When Atlas Fails

It’s all connected.

That’s what I see. It’s all connected.

Monopoly isn’t just about prices. Business isn’t just about prices. In fact, damn little in life is just about prices.

And that’s how many of us who aren’t individualism-centered in our world view see much of libertarian thought. It’s all about the money.

But there is a whole other side to monopoly that has to do with the conceit of power; the idea that rules don’t apply once you achieve position and wealth. The anonymity of the corporations compounded with the brutality of an appetite for profit lends decision-makers within the organization license to engage in behaviors divorced from consideration, compassion and connection.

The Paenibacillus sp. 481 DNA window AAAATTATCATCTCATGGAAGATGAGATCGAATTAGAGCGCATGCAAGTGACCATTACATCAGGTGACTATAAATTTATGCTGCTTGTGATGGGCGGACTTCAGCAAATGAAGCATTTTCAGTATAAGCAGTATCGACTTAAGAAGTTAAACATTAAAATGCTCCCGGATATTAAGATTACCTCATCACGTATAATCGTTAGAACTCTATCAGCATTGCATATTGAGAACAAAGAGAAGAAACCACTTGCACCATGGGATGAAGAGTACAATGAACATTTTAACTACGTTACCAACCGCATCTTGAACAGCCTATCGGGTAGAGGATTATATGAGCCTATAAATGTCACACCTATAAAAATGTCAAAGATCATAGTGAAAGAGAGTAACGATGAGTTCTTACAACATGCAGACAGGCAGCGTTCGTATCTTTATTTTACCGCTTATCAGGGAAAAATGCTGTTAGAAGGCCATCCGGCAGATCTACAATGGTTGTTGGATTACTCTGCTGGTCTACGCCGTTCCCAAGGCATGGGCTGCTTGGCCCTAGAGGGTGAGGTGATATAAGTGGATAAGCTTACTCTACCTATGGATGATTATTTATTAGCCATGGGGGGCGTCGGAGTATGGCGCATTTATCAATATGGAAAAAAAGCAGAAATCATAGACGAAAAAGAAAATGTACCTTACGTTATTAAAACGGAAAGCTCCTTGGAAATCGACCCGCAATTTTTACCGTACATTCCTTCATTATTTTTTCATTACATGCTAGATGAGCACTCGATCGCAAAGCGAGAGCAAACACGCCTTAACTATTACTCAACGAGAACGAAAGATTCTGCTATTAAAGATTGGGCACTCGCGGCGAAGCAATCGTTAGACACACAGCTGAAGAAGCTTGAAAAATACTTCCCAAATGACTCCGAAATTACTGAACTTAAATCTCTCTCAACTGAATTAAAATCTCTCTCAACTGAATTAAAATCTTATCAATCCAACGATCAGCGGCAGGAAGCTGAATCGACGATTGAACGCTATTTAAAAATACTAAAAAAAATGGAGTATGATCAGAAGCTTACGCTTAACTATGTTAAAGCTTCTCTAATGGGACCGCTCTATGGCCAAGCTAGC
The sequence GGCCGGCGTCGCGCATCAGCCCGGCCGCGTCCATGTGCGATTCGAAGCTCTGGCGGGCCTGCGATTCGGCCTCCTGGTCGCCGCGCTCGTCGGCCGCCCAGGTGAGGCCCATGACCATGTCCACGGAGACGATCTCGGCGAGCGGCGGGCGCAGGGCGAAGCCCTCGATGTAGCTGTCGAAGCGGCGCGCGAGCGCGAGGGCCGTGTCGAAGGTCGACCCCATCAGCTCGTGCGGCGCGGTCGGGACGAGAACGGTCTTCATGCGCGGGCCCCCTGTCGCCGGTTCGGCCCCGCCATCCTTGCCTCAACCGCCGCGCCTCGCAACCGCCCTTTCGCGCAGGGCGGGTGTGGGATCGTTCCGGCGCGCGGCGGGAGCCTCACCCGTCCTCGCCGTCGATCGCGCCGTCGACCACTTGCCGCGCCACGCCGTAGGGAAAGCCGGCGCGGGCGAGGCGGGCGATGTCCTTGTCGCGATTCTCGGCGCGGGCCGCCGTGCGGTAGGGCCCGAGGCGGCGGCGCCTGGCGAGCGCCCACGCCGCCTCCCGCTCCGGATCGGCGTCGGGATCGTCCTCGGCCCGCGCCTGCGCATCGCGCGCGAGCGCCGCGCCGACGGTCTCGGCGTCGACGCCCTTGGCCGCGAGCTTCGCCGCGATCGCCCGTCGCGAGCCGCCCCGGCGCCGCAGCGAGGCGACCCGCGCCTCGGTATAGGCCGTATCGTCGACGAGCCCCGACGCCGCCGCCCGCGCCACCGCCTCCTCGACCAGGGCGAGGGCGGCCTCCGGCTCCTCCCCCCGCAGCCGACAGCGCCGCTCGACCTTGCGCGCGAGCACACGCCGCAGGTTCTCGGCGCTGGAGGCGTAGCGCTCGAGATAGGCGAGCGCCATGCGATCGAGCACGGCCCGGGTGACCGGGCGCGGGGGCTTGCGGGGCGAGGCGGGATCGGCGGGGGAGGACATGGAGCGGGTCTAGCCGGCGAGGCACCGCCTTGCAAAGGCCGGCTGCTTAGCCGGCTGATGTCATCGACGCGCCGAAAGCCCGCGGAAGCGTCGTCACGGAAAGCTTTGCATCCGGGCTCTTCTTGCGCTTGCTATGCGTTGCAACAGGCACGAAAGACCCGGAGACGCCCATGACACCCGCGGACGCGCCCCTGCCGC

Libertarianism comes across as a rationalization for cruelty, a mask of a “works well on paper” philosophy that attempts to deal with the economic, social and political dirt and funk of human interaction by removing the inconveniences of emotion, interdependence, and general irrationalities of life within civilization.

When faced with uncomfortable failures of said philosophy to provide the goods and goodness promised, the causalities of those imperfect outcomes become not victims but perpetrators or at the very least co-conspirators in their own suffering. Presumptions such as “choice” and “free will” absolve the rest of us of complicity in the pain and suffering of others, and in extreme cases, from having to engage with our fellow human beings in any meaningful way at all.

This is not say that the first principles of libertarianism are without usefulness, but the strengths they have are limited by situation and degree and it is when they are expanded beyond proper scope, they simply cannot deal with humanity’s complexity.

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